Submission: Jews not to blame for Palestinian displacement
It is said that most lies are “lies of omission.” This is when someone simply fails to mention critical facts about a particular situation, purposely misleading the reader to the wrong conclusion. The opinion submission “Palestinian ethnic cleansing from Israel is ongoing, must be stopped” that appeared in the Daily Bruin on May 16 certainly has more than its fair share of omissions. However, the piece is unique in the audacity with which it misrepresents the truth, venturing into the more blatant form of lying in which boldfaced fabrications about complex historical events are presented as undisputed fact.
The authors of the article tell us that the Palestinians were forcibly “driven from their homes during Israel’s 1947-1949 campaign of ethnic cleansing.” The serious charge of ethnic cleansing against Israel – a term used to characterize genocides in Rwanda and Armenia, mass atrocities in Congo and the Holocaust – is not just baseless. It is hateful and discriminatory, leveled in our university’s primary public forum, the Daily Bruin, to demonize Israel – and create a hostile environment for pro-Israel and Jewish students. It takes all meaning out of the term “ethnic cleansing,” disrespecting those communities who bear this awful legacy.
Shame on the authors for introducing this divisiveness, ignorance and hate to our campus. The editors of the Daily Bruin should have known better than to print offensive and ultimately false accusations without doing their due diligence beforehand.
The whole truth is that an estimated 726,000 Arabs fled their homes during Israel’s War of Independence. That war was instigated not by the Jews but by the Arabs, who rejected the United Nations’ plan partitioning the British Mandate of Palestine into two states, one Jewish and one Arab. Israel accepted that plan, but the Arabs chose war.
The vast majority of Arabs left their villages out of their own free will to avoid being caught in the crossfire of war. They were encouraged to do so by their leaders, who told the Arab public that they would soon remove the Jewish population by force and after which they could return to their homes.
“This will be a war of extermination and a momentous massacre which will be spoken of like the Mongolian massacres and the Crusades,” declared Arab League Secretary-General Abdul Rahman Azzam Pasha. “It does not matter how many (Jews) there are. We will sweep them into the sea.”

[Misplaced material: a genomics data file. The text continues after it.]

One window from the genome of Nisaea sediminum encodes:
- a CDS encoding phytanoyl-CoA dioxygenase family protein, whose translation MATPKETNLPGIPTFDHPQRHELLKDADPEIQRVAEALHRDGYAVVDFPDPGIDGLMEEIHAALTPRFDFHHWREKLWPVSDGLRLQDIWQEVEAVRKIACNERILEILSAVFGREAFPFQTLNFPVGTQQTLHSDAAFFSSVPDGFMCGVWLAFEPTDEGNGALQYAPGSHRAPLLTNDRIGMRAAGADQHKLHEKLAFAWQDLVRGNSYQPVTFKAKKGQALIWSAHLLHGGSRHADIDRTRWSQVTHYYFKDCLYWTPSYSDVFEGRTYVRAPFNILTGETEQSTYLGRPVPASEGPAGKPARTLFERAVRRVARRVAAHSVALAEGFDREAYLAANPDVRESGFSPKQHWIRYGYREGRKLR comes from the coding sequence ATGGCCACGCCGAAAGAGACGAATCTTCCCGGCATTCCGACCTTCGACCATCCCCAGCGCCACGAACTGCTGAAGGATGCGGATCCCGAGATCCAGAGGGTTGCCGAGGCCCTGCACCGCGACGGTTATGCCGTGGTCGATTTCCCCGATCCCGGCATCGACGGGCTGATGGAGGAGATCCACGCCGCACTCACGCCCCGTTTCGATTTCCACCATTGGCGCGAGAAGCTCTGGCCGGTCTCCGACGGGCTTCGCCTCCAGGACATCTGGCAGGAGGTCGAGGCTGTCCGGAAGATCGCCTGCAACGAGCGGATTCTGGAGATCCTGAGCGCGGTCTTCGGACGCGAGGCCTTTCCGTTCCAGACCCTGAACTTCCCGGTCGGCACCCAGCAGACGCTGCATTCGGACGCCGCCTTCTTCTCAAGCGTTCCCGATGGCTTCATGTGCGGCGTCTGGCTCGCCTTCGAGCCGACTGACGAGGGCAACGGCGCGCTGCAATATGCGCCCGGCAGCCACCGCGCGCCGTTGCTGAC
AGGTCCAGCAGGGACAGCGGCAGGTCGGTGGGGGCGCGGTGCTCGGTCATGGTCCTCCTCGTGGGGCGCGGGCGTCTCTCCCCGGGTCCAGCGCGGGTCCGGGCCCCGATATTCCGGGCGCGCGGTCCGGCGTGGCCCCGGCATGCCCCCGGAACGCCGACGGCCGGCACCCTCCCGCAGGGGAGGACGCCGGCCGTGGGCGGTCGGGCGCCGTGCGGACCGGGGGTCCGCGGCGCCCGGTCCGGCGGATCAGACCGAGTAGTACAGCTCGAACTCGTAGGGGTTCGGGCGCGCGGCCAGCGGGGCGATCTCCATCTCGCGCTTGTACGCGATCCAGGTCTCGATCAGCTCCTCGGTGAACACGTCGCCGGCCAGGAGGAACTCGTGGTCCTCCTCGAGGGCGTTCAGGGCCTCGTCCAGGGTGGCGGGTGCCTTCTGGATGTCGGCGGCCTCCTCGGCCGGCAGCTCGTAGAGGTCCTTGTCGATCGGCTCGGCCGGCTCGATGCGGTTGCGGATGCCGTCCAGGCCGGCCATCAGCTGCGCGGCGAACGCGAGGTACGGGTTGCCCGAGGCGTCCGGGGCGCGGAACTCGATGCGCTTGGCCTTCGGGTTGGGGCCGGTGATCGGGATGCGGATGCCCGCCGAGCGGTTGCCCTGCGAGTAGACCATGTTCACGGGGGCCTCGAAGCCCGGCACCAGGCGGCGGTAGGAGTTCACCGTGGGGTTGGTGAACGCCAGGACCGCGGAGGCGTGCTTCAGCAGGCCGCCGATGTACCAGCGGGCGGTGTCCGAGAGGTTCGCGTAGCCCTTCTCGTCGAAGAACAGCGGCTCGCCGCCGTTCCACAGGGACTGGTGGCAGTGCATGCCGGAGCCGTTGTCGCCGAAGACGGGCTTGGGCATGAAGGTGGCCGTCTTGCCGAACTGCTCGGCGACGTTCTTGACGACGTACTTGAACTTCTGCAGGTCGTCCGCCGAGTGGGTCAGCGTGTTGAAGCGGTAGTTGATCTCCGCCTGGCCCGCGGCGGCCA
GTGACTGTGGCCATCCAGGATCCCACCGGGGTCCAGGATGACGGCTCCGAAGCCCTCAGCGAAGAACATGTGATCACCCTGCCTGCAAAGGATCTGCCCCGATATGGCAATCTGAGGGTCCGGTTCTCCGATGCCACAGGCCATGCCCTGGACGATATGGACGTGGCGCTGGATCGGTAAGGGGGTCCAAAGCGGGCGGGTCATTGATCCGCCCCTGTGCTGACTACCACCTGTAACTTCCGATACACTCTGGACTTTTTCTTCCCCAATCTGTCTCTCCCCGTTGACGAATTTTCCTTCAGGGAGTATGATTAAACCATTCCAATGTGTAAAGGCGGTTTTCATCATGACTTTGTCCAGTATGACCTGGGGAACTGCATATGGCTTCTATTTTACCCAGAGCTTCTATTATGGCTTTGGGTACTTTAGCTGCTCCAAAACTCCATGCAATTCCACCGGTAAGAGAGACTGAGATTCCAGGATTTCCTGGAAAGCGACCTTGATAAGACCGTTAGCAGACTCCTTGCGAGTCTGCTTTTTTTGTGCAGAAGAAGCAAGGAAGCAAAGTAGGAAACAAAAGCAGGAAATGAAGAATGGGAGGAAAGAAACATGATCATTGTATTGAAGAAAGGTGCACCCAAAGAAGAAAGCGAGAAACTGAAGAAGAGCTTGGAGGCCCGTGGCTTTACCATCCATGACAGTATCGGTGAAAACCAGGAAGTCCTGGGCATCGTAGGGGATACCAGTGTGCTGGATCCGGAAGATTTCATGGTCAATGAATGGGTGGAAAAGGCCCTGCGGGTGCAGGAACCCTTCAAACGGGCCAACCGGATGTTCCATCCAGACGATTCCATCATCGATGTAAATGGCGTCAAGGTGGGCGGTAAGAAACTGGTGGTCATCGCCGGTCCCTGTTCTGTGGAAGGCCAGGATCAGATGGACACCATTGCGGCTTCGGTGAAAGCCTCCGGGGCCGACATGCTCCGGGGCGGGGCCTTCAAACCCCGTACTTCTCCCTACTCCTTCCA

In the years that followed Israel’s establishment, more than an equal number of Jews were expelled from Arab countries. More than 850,000 Jews lived in Arab countries at the time of Israel’s establishment. These were ancient Jewish communities that had lived on their land for thousands of years. Less than 4,500 Jews live in the Arab world today.
Thriving Jewish communities that had existed since antiquity were destroyed overnight. Arab leaders murdered Jewish leaders, expelled Jewish communities, and stole Jewish property. About 100,000 square kilometers of land owned by Jews in Arab countries were confiscated by Arab leaders. This amounts to five times the size of the state of Israel.
Yet, there was a critical difference in how these two groups of refugees were treated. Israel integrated the Jews kicked out of Arab countries, making them an integral part of the country’s social fabric and future success.
No Arab country, with the exception of Jordan, has provided the opportunity for Palestinian refugees to earn citizenship. Throughout the Arab world, severe restrictions continue to be imposed on Palestinians. For instance, in Lebanon, Palestinians are not allowed to own land or enter certain professions, like medicine and law.
We have great compassion for the challenging situation facing the Palestinian people. We acknowledge their ongoing suffering. Yet, the route to peaceful coexistence on campus – and in the Middle East – lies not in leveling slanderous charges that seek to demonize other communities and misrepresent a very complex history.
Moore is a third-year psychobiology student. Goren is a third-year political science student.